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Friday, September 19, 2014

"I’m Alive, I Love You, I’ll See You in Reno" by Vylar Kaftan

First appeared in Lightspeed. Up for the Nebula award. Online. Interview.

Note: This is not a story that is spoiled by revealing the plot's events. However, it is available online, so read it first if you are concerned with spoilers.

The narrator falls for a man who keeps eluding her--from her perspective, almost purposefully despite being attracted to her. First he flies off at relativistic light speeds, so she marries a German who dies and when her lover returns, he marries her despite the difference in relativistic ages.

She, then, takes off on her own relativistic journey, which may or may not be spite, but her reason for leaving is otherwise unclear.

Despite life-extension, she gets a disease that requires cryogenics. Later, she uploads her personality and still waits for her lover to join her.

Although these characters seem confused about their attraction, they are not especially unreliable, except for this:

" 'I’ll marry you,' you said once, 'if you can’t find anyone else.' I laughed because I thought you were kidding. You couldn’t even propose right."
At first she's humored, perhaps a shade incredulous or flabbergasted. She believes that there is a proper way to propose "you" did it incorrectly, yet she recognized it was a proposal, which should be flattering.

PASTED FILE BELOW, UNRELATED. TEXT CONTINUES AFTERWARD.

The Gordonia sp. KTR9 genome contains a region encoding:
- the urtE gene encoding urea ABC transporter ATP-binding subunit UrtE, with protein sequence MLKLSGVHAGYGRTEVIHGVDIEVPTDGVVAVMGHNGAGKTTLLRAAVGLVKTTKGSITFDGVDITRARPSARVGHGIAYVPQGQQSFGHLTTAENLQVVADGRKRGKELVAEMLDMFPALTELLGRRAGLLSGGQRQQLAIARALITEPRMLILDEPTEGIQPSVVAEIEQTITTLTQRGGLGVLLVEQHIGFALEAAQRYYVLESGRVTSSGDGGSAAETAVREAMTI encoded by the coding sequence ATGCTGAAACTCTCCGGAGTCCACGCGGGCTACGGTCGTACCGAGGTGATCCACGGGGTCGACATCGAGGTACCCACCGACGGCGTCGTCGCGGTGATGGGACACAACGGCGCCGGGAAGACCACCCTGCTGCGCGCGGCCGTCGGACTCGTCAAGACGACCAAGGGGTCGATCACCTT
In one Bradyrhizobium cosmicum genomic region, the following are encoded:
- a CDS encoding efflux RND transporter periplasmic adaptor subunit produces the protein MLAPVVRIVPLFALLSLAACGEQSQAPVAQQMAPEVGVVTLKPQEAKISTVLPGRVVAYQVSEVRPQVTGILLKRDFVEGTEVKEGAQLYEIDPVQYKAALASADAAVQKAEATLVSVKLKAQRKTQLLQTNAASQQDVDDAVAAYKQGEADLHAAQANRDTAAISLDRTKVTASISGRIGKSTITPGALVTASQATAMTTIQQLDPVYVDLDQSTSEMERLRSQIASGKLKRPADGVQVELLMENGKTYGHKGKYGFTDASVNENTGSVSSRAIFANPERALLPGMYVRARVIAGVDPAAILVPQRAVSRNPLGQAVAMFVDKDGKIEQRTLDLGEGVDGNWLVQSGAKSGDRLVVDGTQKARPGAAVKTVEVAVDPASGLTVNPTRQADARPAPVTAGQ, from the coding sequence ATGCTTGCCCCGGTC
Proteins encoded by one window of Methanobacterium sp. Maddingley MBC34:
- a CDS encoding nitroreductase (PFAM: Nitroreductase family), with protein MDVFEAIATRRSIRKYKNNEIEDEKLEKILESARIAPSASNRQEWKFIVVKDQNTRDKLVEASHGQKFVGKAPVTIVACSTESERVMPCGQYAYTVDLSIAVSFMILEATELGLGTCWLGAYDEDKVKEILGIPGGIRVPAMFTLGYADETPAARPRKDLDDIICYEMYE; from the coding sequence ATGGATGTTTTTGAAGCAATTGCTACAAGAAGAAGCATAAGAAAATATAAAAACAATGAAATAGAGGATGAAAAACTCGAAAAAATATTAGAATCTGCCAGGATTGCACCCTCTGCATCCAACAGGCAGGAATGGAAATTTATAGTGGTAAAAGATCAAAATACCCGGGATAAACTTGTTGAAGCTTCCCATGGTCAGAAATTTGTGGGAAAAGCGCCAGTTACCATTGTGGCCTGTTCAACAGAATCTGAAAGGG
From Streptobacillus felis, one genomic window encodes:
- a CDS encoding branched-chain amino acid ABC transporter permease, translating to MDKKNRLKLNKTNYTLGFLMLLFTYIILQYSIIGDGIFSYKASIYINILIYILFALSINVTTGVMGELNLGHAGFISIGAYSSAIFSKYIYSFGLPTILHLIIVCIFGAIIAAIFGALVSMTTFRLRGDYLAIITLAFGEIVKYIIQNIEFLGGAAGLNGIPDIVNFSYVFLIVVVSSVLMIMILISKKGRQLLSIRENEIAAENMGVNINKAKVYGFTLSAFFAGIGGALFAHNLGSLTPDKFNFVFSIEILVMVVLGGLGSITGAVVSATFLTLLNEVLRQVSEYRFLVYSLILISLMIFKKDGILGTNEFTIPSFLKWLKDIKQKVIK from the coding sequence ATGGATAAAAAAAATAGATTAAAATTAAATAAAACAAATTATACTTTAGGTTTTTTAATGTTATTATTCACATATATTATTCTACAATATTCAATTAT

There are a few reasons why someone might say such a thing:

  1. Lack of self-confidence.
  2. Belief that the other person is superior or too good for him.
  3. Long shot: A complimentary put-off. However, the lover appears to return to her, even when she is relativistically thirty years his senior, which erodes this possibility.
Later, she writes:

"If I can’t find anyone else. That’s a terrible proposal. It makes a woman feel like you’re just putting up with her.
This makes the narrator unreliable. That's not really explicit or implicit in the statement. More likely, it's justification for marrying someone else--lies a person tells herself to break off interest in someone she cares for. Maybe that's the point of the story: How we unnecessarily confuse ourselves in matters of love. As silly as many romance-based sit-coms are--usually some stupid misunderstanding arises that could be clarified with a sentence or two--they may be nearer reality than one would suppose.

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